Quote:
So why isn't the sky violet?


The answer is pretty simple, but leads to an interesting area of human perception. We have three different color sensors in our eyes, all with broad wavelength response curves. When we perceive "yellow" that means our red cones and green cones are being stimulated in roughly equal amounts. We can perceive that same "color" by looking at a single pure wavelength of light halfway between the red and green cone's peak wavelengths, or we can perceive it by looking at two (or more) wavelengths of light that stimulate both red and green cones in equal amounts. (This leads to some very disturbing experiments with narrow-band filters and different light sources that look the same without the filters.)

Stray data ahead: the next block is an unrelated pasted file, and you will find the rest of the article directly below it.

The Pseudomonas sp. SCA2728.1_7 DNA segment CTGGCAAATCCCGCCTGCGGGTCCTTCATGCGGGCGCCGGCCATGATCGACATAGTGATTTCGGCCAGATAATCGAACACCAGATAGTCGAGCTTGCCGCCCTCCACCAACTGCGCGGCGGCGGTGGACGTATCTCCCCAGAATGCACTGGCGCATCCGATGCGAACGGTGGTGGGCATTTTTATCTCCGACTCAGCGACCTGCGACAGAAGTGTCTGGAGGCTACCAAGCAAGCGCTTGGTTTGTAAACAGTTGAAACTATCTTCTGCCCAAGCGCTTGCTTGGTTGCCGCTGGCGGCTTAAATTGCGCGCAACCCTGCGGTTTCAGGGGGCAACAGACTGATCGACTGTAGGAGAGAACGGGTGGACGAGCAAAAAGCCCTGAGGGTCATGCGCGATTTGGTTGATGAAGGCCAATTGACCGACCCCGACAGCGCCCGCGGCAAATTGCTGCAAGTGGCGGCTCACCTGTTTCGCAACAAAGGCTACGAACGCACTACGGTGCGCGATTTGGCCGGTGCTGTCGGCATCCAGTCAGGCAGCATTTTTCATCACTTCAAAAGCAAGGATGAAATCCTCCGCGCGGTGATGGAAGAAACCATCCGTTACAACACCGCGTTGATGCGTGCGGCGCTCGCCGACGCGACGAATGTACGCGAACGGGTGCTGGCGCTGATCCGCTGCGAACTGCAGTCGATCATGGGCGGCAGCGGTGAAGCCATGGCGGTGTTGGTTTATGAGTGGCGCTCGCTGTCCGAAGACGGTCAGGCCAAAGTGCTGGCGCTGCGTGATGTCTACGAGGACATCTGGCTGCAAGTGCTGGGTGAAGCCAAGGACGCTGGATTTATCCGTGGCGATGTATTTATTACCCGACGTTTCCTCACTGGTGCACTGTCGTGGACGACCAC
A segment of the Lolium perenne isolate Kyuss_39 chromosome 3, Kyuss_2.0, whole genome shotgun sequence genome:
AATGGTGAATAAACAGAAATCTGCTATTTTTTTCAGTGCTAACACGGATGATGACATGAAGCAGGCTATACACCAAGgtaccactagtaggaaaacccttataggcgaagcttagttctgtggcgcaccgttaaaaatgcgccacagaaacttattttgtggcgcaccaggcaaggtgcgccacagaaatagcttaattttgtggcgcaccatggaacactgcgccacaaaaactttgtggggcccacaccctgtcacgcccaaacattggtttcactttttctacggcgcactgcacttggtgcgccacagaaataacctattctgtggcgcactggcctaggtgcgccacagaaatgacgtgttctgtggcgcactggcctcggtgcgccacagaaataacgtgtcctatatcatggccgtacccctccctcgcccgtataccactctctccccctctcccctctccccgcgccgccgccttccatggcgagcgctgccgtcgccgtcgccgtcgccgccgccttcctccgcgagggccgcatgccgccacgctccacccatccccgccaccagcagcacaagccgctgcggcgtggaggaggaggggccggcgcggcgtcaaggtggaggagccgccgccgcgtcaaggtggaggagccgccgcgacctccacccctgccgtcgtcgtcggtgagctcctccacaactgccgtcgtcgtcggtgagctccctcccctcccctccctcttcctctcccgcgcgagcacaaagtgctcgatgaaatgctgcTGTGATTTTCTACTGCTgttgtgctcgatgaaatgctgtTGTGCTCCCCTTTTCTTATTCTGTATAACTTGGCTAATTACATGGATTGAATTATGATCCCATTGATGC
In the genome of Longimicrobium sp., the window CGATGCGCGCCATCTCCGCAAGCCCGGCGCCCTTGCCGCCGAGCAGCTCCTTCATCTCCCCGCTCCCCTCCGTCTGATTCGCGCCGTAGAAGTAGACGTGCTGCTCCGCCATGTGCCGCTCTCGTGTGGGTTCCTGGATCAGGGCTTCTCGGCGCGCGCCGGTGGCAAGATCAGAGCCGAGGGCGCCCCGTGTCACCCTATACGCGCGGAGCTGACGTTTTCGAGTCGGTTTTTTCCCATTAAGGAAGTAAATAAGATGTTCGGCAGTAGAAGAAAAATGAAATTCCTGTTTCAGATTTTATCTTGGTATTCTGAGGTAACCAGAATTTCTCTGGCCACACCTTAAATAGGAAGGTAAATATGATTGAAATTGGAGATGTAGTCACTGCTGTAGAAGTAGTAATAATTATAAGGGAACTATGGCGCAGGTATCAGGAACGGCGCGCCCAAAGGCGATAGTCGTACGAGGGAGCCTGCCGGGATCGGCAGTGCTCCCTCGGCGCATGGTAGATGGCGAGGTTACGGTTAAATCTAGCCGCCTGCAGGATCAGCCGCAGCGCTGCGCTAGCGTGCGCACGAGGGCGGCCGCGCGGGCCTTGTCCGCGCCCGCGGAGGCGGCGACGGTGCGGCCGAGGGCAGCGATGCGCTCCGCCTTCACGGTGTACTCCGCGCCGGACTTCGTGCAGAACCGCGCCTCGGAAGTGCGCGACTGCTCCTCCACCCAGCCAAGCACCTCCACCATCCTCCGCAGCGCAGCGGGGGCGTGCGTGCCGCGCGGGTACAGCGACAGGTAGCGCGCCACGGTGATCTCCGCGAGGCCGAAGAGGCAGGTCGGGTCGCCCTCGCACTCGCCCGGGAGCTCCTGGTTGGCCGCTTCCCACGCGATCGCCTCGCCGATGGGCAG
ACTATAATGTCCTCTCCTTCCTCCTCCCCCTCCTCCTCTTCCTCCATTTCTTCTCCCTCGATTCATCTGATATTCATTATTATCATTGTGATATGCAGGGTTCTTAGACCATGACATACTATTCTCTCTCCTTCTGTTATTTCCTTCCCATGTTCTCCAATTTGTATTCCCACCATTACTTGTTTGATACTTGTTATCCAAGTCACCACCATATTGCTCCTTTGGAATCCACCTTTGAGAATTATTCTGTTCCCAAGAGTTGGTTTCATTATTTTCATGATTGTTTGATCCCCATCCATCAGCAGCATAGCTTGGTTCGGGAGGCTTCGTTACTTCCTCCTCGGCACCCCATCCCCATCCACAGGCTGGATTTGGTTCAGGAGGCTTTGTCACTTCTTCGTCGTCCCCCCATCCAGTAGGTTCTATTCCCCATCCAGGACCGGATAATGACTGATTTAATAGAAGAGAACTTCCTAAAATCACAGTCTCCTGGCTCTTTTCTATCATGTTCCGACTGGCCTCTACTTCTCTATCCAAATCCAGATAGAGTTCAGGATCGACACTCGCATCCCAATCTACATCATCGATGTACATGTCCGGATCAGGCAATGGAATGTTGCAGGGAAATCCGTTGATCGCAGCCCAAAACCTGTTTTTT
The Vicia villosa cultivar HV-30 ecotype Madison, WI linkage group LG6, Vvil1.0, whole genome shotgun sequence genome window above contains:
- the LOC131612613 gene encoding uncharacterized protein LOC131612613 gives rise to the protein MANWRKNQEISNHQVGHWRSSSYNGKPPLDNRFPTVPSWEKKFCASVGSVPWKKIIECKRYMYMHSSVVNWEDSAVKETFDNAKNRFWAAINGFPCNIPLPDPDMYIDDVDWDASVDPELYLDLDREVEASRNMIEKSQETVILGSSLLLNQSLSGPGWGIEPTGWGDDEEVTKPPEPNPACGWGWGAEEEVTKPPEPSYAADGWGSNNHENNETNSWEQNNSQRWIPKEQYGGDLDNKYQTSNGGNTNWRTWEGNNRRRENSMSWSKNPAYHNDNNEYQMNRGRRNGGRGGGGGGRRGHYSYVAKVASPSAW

Here's a website that has a graph of our cones' response to different wavelengths of light:
Blue is not Primary

If you look at the last of those plots, and imagine the Raleigh Scattering equation overlaid, the answer to the girl's question becomes obvious: The scattering does not produce discrete wavelengths of violet, blue, and green, but rather produces all wavelengths at attenuated intensities as the wavelength gets longer. We are sensing the violet, but we are also sensing some green. We perceive that combination as blue. It the scattering fell off more aggressively, then we would perceive the sky as violet. If it fell off much less aggressively, then we would perceive the sky as white.